I have written about how I use one of my slugs to backup my internal files via rsync over ssh. Well it turns out I made a pretty silly mistake in my rsync options. I thought I’d been careful in specifying the files I specifically wanted excluded from the backup (ephemeral stuff, thumbnail images, some caches such as my browser cache etc.) but I missed one crucial directory and it bit me – and sent the slug’s load average through the roof.
GNOME 2.22 introduced GVFS, a new network-transparent virtual filesystem layer. GVFS is a userspace virtual file system with backends for protocols like SFTP and FTP. GVFS creates a (hidden) directory called .gvfs in your home directory and uses this as a mount point when you open a connection via SSH, FTP, SMB, WebDAV etc from the “Places -> Connect to Server” menu option. So if you open an SFTP connection to a server called “slug”, it will mount that connection in .gvfs. Try it yourself.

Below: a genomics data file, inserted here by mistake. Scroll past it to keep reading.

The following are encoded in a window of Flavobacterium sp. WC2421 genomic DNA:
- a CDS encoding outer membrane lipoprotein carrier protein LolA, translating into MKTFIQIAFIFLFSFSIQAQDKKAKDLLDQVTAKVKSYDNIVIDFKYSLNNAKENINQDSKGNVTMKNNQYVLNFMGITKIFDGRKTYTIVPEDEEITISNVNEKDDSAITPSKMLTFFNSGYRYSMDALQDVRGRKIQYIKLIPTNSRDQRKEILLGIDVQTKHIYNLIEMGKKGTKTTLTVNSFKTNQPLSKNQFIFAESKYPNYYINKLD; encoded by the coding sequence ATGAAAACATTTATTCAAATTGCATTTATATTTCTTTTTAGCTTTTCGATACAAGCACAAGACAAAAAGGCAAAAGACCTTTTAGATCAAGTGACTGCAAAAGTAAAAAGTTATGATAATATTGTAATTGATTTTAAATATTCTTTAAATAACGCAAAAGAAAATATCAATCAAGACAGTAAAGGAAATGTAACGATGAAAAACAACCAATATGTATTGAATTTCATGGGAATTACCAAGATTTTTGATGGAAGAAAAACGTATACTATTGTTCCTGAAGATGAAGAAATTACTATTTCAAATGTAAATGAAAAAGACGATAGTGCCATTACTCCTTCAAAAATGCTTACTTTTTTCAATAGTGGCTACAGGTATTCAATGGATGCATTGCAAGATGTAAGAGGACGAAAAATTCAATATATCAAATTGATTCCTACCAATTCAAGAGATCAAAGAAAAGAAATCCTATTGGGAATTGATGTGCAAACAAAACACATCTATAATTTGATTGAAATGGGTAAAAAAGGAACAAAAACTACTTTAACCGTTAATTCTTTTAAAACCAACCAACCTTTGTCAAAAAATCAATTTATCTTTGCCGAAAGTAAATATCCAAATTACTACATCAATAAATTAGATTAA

Now guess what I had mounted on my desktop at the time my rsync cron job ran. The slug spent some frantic time copying itself to itself until I noticed that it seemed to be inordinately busy, diagnosed the problem and managed to kill the rsync and clear up the mess.